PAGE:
The aim of this paper is to analyze Num 6:27 by focusing on the meaning of the verb 'samu' in context. First the 'concrete' interpretation, putting a kind of amulet on the body of the blessed person will be rejected. It is suggested to see here the double way of transmission of tradition: orally - 'say', and written - 'put my name'. That is to say that the priestly blessing included two stages: first the priest blessed, and then he wrote down the Lord's Name on the (hand or forehead), of the blessed. The Name of God on the body as an apotropaic device is already known from Cain (Gen 4:16) 'And the Lord put a mark on Cain', where in Hebrew there is the same root 'vaYasem'.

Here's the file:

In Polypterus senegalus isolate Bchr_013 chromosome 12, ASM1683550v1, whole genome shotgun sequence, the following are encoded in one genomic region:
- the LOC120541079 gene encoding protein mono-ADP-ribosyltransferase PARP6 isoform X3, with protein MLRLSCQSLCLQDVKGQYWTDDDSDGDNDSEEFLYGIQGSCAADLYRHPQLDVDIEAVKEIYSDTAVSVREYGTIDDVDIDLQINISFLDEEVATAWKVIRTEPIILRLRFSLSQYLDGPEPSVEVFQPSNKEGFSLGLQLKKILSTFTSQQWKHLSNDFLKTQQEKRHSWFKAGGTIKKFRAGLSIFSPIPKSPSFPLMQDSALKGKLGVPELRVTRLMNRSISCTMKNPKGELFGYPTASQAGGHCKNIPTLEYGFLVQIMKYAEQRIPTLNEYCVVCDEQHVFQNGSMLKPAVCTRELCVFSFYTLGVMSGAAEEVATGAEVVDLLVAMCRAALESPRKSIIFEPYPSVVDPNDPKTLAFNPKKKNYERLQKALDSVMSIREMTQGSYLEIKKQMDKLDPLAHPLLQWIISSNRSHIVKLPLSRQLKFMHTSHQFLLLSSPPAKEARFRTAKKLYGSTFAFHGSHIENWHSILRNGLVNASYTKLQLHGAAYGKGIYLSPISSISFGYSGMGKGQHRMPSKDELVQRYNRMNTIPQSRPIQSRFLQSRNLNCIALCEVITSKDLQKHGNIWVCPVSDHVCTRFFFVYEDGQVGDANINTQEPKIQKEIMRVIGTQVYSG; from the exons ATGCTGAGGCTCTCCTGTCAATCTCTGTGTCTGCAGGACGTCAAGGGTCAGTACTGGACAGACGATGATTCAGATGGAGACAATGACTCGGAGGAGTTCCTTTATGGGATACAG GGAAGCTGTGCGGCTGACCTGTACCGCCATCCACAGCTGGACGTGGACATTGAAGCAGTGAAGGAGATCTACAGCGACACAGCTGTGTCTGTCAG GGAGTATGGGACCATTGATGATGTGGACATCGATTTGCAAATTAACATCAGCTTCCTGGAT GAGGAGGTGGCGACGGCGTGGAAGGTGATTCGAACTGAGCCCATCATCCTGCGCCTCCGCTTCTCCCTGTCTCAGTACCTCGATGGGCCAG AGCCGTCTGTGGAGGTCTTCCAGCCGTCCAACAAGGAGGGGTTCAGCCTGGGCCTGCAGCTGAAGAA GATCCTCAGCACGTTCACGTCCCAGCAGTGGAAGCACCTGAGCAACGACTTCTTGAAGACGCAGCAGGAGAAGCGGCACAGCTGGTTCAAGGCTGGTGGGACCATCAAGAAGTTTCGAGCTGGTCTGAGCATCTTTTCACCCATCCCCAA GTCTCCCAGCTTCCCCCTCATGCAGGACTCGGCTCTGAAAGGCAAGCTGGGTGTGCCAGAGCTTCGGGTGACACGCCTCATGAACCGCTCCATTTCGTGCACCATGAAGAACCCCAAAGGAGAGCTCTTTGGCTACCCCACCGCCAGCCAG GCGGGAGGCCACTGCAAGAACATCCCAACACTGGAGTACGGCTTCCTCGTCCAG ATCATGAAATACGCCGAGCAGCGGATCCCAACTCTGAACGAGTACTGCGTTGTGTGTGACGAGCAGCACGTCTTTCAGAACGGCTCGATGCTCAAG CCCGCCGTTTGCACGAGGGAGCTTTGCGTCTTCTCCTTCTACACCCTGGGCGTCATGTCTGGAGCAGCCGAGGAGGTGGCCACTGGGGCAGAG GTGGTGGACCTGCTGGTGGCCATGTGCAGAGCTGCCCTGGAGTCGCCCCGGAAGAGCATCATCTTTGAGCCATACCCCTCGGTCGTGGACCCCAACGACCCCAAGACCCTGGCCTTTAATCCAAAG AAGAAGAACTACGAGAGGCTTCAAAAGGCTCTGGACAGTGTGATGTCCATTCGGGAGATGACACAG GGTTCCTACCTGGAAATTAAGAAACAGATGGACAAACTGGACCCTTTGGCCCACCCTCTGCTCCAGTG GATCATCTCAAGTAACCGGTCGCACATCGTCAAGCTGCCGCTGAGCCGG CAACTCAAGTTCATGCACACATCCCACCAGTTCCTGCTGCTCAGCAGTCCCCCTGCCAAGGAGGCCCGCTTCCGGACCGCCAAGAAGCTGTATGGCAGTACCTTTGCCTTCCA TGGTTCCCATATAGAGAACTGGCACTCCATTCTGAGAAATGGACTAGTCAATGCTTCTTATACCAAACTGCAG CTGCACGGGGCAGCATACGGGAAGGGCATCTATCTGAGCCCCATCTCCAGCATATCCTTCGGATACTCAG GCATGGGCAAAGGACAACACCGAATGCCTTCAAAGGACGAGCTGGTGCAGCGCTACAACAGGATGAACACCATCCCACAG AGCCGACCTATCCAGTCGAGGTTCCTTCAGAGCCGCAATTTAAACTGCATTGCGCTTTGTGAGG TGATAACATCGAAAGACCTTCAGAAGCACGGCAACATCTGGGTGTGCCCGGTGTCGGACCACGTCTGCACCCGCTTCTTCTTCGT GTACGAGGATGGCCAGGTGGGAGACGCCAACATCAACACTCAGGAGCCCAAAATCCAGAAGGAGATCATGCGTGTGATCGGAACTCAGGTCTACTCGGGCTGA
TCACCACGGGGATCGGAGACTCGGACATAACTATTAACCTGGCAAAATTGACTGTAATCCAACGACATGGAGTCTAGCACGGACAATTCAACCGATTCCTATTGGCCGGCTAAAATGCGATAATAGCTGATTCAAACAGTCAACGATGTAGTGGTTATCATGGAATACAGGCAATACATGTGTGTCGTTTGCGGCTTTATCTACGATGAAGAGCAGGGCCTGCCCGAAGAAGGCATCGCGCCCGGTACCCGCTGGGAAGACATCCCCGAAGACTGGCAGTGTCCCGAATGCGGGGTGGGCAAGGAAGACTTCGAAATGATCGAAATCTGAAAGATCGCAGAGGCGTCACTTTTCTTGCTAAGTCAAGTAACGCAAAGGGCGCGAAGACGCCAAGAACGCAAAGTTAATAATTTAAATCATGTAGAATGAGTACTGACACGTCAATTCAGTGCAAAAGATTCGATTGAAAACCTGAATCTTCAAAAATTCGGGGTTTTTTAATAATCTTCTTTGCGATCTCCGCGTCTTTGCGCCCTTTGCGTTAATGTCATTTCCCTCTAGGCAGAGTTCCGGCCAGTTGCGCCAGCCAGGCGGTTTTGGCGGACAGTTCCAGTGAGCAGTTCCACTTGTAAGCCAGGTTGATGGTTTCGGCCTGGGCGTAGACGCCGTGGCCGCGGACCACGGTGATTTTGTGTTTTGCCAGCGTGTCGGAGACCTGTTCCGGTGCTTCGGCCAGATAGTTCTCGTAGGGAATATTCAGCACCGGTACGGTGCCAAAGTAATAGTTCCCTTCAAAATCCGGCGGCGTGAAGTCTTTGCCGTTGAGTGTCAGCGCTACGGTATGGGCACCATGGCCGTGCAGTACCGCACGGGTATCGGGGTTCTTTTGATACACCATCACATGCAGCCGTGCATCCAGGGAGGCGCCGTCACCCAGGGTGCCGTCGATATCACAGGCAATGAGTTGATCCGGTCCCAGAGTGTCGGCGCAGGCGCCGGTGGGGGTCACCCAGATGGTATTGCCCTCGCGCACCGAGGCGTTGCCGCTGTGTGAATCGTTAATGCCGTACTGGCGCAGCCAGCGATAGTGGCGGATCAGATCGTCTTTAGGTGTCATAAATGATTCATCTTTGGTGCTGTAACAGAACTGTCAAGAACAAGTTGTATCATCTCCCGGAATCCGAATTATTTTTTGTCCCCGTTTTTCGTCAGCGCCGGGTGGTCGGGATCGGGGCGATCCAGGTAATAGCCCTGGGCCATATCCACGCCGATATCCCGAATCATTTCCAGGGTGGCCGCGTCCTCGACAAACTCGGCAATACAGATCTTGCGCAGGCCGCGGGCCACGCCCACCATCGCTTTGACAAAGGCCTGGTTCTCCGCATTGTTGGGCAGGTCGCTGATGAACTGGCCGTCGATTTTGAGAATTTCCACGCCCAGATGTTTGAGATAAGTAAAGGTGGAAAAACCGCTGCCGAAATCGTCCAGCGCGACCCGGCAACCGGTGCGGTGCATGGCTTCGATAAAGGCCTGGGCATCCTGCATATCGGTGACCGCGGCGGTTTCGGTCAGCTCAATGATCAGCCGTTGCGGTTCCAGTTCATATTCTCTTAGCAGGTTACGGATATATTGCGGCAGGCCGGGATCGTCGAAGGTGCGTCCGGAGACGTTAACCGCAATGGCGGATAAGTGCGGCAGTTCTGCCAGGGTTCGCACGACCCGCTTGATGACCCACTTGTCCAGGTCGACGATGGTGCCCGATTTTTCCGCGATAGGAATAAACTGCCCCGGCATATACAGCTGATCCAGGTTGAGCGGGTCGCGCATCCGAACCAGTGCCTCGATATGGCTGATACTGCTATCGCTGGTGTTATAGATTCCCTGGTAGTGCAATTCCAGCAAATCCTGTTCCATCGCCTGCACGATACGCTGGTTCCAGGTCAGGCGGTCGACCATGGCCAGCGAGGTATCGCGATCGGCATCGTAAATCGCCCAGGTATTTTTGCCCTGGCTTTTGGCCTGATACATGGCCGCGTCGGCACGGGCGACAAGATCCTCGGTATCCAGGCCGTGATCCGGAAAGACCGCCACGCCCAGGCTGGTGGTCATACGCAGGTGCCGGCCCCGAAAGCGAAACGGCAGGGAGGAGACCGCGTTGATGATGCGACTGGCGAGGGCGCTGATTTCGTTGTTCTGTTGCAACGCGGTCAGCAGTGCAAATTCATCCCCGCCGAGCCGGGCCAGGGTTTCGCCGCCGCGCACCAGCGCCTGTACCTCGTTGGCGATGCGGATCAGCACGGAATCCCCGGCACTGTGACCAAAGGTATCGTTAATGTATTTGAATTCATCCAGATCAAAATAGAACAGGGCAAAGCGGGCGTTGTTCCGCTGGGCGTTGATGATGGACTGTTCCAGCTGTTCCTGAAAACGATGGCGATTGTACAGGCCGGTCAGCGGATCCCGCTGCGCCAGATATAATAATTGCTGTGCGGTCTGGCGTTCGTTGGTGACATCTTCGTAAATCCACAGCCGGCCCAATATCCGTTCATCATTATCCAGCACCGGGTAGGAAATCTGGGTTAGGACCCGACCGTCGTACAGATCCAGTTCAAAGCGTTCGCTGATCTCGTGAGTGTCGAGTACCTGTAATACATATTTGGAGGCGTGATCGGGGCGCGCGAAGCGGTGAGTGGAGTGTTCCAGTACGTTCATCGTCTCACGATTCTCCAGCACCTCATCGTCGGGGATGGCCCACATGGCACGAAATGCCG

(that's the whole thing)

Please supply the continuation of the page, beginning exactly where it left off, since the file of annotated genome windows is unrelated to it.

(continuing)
The second part of the paper deals with one of the commandments: (Exo 20:7; Deut 5:11) 'You shall not take the name of the Lord your God in vain'. It is argued that the traditional view of this commandment as denoting a false oath has no basis. However, the root 'tissa' as 'bearing' the names of the tribes (and the Name of God), is known from the High Priest (Exo 28:9 ff). From the first part of the study together with this custom and late Rabbinic interpretations, it is assumed that the third commandment intended to prevent those people who bear the Name of God from misbehaving (which might become a Hilul HaShem).